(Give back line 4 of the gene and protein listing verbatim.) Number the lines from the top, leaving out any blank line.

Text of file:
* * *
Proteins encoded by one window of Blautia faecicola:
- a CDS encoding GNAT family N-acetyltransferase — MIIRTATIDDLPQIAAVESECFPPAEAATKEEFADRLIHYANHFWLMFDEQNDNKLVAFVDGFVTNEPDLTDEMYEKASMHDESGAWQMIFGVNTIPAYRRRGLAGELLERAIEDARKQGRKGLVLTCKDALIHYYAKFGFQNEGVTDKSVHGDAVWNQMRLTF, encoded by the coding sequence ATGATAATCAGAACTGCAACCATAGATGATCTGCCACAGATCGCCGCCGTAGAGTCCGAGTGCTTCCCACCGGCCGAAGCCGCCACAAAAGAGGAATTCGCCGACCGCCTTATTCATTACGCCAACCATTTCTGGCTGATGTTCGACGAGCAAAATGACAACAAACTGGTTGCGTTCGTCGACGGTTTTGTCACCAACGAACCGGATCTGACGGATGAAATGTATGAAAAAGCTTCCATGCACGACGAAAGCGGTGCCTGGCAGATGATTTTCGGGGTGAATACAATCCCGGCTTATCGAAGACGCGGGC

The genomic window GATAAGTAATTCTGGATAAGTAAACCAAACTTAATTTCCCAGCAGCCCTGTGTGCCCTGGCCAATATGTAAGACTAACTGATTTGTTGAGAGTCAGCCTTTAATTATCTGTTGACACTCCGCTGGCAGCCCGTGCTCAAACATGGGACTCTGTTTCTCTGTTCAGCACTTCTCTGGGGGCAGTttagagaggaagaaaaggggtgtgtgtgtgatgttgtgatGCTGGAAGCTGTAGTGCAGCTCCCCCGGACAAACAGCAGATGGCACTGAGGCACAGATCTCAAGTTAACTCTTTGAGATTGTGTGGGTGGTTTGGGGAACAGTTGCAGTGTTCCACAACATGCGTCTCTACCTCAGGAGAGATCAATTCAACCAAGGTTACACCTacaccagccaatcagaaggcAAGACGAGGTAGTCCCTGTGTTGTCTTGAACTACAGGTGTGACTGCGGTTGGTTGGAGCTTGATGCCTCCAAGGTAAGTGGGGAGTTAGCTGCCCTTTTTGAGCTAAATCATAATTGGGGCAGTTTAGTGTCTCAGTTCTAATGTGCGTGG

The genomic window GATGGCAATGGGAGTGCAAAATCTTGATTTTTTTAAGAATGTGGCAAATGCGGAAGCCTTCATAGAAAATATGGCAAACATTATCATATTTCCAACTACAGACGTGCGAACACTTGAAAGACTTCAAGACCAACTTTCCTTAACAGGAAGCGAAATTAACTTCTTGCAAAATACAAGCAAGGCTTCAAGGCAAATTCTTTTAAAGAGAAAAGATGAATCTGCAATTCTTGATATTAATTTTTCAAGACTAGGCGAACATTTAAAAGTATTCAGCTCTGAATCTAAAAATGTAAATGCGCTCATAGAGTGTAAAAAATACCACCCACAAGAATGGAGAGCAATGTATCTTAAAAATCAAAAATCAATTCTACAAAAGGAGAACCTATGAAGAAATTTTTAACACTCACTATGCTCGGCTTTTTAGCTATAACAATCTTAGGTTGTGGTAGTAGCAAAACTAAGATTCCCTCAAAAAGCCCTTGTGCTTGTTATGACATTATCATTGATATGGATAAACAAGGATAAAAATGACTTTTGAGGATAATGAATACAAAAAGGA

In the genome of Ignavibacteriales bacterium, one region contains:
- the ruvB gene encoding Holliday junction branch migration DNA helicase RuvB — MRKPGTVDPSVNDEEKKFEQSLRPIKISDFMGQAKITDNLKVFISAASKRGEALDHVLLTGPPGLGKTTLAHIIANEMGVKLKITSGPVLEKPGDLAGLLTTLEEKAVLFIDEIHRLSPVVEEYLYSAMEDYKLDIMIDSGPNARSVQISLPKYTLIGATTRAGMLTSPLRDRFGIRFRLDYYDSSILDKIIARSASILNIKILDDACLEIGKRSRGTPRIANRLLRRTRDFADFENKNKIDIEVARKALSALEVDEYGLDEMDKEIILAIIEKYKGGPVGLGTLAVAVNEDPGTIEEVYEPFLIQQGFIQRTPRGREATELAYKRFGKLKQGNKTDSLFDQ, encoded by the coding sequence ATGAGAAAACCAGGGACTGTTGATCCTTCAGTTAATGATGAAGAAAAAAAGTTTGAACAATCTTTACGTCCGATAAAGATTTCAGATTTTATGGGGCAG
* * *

The genomic window GATGGCAATGGGAGTGCAAAATCTTGATTTTTTTAAGAATGTGGCAAATGCGGAAGCCTTCATAGAAAATATGGCAAACATTATCATATTTCCAACTACAGACGTGCGAACACTTGAAAGACTTCAAGACCAACTTTCCTTAACAGGAAGCGAAATTAACTTCTTGCAAAATACAAGCAAGGCTTCAAGGCAAATTCTTTTAAAGAGAAAAGATGAATCTGCAATTCTTGATATTAATTTTTCAAGACTAGGCGAACATTTAAAAGTATTCAGCTCTGAATCTAAAAATGTAAATGCGCTCATAGAGTGTAAAAAATACCACCCACAAGAATGGAGAGCAATGTATCTTAAAAATCAAAAATCAATTCTACAAAAGGAGAACCTATGAAGAAATTTTTAACACTCACTATGCTCGGCTTTTTAGCTATAACAATCTTAGGTTGTGGTAGTAGCAAAACTAAGATTCCCTCAAAAAGCCCTTGTGCTTGTTATGACATTATCATTGATATGGATAAACAAGGATAAAAATGACTTTTGAGGATAATGAATACAAAAAGGA